PORTLAND — The decade-old pair of earrings in your jewelry box may be worth more than you think.

Area jewelers say record high gold prices are enticing more and more consumers to sell their old gold jewelry back to jewelry stores in exchange for cash or store credit. And in some cases, buyers-turned-sellers are getting back much more than they originally paid.

“We are probably seeing double the number of people coming in” to sell old gold jewelry, said Jeff Corey, president of Day’s Jewelers, which has seven locations, including one in South Portland. “People are sometimes getting double what they paid.”

On Monday, the market price for an ounce of gold was around $1,360, more than twice the price in early 2006. In 2001, gold traded as low as $250 per ounce.

Three weeks ago, Laurie Laliberte of North Yarmouth sold some of her jewelry to D. Cole Jewelers on Exchange Street in the Old Port. On Monday, she was back at D. Cole, picking up some repaired items.

“I took in some earrings that were mismatched, and some broken necklaces and bracelets. I got $395. More than I paid,” she said. “I am cashing that in to purchase other gifts.”

Judy Brown, owner of Brown Goldsmiths in Freeport, said Laliberte isn’t alone. “A lot of people are coming in with pieces that are broken or loose, or an earring that lost its partner,” she said.

“It’s like trading in a car,” said Dean Cole, owner of D. Cole Jewelers. “You have old jewelry that has value. It’s time to trade in and trade up.”

There is a downside to the high price of gold: Sticker shock is keeping some buyers at bay.

“People want to buy other things because (gold) costs more now,” said Edith Armstrong, owner of Folia Jewelry on Exchange Street.

Laliberte, who was shopping Monday in the Old Port, is one of the people staying away from gold this year.

“I am sticking to silver because it is less expensive,” she said.

It costs the jewelers more too, and some are designing jewelry with less gold and more gemstones.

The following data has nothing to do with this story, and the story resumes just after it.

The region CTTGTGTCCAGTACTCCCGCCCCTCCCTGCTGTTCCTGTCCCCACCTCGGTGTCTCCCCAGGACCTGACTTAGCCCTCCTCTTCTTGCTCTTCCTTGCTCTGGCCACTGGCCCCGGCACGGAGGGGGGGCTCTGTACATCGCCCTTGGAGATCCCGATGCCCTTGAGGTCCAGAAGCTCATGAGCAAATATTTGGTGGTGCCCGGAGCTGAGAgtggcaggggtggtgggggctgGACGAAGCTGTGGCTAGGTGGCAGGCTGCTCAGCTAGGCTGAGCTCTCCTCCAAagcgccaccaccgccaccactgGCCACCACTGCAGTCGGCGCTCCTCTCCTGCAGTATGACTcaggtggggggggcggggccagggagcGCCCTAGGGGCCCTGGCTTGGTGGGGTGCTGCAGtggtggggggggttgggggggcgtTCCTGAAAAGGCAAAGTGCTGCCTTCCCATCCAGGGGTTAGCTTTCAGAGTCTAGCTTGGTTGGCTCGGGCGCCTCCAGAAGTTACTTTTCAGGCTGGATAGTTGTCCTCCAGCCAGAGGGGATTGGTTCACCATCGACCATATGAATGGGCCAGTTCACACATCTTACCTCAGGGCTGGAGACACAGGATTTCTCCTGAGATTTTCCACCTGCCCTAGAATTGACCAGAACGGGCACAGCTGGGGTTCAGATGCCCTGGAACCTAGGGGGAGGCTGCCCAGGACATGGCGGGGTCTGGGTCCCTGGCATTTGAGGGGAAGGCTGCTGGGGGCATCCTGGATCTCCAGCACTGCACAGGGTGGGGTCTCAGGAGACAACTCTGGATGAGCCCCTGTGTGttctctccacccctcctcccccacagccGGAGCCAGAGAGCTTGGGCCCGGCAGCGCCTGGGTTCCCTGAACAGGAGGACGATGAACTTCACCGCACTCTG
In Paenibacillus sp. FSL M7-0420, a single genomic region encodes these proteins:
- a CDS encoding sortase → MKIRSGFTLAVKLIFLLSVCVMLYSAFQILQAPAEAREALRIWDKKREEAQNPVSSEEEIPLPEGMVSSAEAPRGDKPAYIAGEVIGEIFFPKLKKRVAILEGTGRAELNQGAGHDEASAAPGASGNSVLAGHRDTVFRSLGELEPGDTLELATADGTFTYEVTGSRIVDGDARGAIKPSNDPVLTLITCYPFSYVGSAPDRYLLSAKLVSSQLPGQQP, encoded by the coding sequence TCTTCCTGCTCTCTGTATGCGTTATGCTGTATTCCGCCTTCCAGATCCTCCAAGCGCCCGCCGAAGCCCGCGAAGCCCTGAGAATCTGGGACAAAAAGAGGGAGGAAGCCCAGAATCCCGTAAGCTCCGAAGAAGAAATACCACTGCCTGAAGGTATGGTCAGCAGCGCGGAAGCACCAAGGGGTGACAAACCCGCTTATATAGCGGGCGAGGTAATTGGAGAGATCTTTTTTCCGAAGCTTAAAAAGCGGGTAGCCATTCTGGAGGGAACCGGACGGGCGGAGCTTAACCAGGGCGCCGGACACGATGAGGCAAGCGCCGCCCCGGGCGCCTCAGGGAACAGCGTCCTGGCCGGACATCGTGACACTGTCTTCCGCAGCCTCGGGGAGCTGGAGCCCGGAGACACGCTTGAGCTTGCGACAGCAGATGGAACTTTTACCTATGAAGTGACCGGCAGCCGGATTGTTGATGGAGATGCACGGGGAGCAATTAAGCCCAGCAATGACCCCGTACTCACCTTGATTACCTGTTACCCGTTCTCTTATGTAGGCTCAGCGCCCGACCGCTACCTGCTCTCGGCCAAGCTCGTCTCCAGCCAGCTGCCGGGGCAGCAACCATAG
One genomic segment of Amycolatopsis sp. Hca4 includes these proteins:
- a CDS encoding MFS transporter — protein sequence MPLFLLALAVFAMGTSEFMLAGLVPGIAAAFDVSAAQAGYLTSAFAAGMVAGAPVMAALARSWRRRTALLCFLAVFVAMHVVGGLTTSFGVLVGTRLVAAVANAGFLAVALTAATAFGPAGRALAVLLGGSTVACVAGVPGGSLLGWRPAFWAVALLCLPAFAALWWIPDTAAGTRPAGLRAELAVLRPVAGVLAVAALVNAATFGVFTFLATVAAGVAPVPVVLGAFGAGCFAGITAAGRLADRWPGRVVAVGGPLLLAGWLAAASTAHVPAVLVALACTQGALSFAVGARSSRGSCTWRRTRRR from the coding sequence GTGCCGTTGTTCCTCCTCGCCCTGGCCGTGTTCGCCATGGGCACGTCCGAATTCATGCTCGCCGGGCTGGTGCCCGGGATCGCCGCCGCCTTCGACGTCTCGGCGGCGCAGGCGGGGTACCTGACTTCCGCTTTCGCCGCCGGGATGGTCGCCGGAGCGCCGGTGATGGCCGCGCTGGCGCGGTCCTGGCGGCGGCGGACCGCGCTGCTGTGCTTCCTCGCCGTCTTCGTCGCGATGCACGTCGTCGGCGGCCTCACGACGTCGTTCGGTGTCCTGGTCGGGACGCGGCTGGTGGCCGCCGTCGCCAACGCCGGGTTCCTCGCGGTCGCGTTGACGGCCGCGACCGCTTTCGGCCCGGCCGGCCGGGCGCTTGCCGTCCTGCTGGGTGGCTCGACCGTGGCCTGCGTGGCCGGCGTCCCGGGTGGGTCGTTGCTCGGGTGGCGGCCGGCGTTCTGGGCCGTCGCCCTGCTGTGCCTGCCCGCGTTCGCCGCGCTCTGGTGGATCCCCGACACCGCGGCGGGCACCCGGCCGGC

“2010 has been a good year … But it has made it more difficult when your raw materials go up,” said Cole.

Jewelers caution, however, that a piece of jewelry is not always worth its weight in gold. There are refining and shipping fees, and new jewelry prices include workmanship expenses such as wax casting, polishing and stone setting.

Since the price of gold spiked in the last few months, Cole said he has bought back out-of-style designs, like 1980s herringbone chains. He’s paid some customers $5,000 to $6,000 for their jewelry.

Some shops are holding gold-buyback events. The day after Thanksgiving was “Gold Friday” at Day’s, an event intended to encourage consumers to sell back unused gold, silver and platinum jewelry.

Rising gold costs have also created pricing paradoxes, with jewelry stores selling similar items for vastly different prices.

D. Cole Jewelers, for instance, has two nearly identical gold rings for sale. One, made prior to the spike in gold, is hundreds less than a newer ring.

Cole said changing hundreds of price tags every time gold prices fluctuate is too time consuming.

He added, “It’s still sitting there at $400. If you change it to $800, will it sell at all?”


Jonathan Hemmerdinger can be reached at 791-6316 or: [email protected]